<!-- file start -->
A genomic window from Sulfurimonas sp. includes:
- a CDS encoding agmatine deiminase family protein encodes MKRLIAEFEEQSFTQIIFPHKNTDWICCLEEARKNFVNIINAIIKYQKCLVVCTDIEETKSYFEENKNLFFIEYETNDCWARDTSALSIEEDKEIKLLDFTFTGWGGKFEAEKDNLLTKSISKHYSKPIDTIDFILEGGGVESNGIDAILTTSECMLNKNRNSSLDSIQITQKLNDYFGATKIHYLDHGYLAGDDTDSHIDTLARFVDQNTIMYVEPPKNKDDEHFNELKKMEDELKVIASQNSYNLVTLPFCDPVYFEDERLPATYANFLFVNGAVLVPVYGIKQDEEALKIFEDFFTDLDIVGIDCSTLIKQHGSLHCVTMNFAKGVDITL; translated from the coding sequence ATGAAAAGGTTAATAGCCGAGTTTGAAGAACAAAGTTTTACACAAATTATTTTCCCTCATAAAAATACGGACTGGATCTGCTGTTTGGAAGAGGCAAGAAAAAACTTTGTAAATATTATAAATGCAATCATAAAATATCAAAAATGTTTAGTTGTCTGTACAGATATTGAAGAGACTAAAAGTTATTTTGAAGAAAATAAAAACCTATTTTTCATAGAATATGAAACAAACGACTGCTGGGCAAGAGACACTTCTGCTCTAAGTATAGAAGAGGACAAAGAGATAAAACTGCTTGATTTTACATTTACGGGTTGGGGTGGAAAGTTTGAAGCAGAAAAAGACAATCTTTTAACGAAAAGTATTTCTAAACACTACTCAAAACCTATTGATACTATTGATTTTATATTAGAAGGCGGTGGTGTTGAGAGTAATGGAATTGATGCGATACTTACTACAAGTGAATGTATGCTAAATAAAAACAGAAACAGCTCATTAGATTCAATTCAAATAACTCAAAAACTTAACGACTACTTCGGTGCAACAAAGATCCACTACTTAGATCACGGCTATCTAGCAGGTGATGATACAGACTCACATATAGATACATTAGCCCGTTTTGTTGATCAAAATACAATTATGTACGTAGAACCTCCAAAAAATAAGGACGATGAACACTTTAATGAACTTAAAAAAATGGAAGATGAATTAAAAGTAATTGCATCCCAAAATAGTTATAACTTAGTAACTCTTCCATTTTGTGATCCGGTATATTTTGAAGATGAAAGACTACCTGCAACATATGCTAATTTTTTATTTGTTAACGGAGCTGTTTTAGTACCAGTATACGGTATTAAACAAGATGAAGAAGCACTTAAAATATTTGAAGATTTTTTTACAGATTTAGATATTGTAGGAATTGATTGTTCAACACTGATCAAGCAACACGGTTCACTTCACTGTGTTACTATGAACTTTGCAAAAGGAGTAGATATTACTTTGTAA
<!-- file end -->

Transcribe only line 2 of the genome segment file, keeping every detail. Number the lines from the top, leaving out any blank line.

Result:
- a CDS encoding agmatine deiminase family protein encodes MKRLIAEFEEQSFTQIIFPHKNTDWICCLEEARKNFVNIINAIIKYQKCLVVCTDIEETKSYFEENKNLFFIEYETNDCWARDTSALSIEEDKEIKLLDFTFTGWGGKFEAEKDNLLTKSISKHYSKPIDTIDFILEGGGVESNGIDAILTTSECMLNKNRNSSLDSIQITQKLNDYFGATKIHYLDHGYLAGDDTDSHIDTLARFVDQNTIMYVEPPKNKDDEHFNELKKMEDELKVIASQNSYNLVTLPFCDPVYFEDERLPATYANFLFVNGAVLVPVYGIKQDEEALKIFEDFFTDLDIVGIDCSTLIKQHGSLHCVTMNFAKGVDITL; translated from the coding sequence ATGAAAAGGTTAATAGCCGAGTTTGAAGAACAAAGTTTTACACAAATTATTTTCCCTCATAAAAATACGGACTGGATCTGCTGTTTGGAAGAGGCAAGAAAAAACTTTGTAAATATTATAAATGCAATCATAAAATATCAAAAATGTTTAGTTGTCTGTACAGATATTGAAGAGACTAAAAGTTATTTTGAAGAAAATAAAAACCTATTTTTCATAGAATATGAAACAAACGACTGCTGGGCAAGAGACACTTCTGCTCTAAGTATAGAAGAGGACAAAGAGATAAAACTGCTTGATTTTACATTTACGGGTTGGGGTGGAAAGTTTGAAGCAGAAAAAGACAATCTTTTAACGAAAAGTATTTCTAAACACTACTCAAAACCTATTGATACTATTGATTTTATATTAGAAGGCGGTGGTGTTGAGAGTAATGGAATTGATGCGATACTTACTACAAGTGAATGTATGCTAAATAAAAACAGAAACAGCTCATTAGATTCAATTCAAATAACTCAAAAACTTAACGACTACTTCGGTGCAACAAAGATCCACTACTTAGATCACGGCTATCTAGCAGGTGATGATACAGACTCACATATAGATACATTAGCCCGTTTTGTTGATCAAAATACAATTATGTACGTAGAACCTCCAAAAAATAAGGACGATGAACACTTTAATGAACTTAAAAAAATGGAAGATGAATTAAAAGTAATTGCATCCCAAAATAGTTATAACTTAGTAACTCTTCCATTTTGTGATCCGGTATATTTTGAAGATGAAAGACTACCTGCAACATATGCTAATTTTTTATTTGTTAACGGAGCTGTTTTAGTACCAGTATACGGTATTAAACAAGATGAAGAAGCACTTAAAATATTTGAAGATTTTTTTACAGATTTAGATATTGTAGGAATTGATTGTTCAACACTGATCAAGCAACACGGTTCACTTCACTGTGTTACTATGAACTTTGCAAAAGGAGTAGATATTACTTTGTAA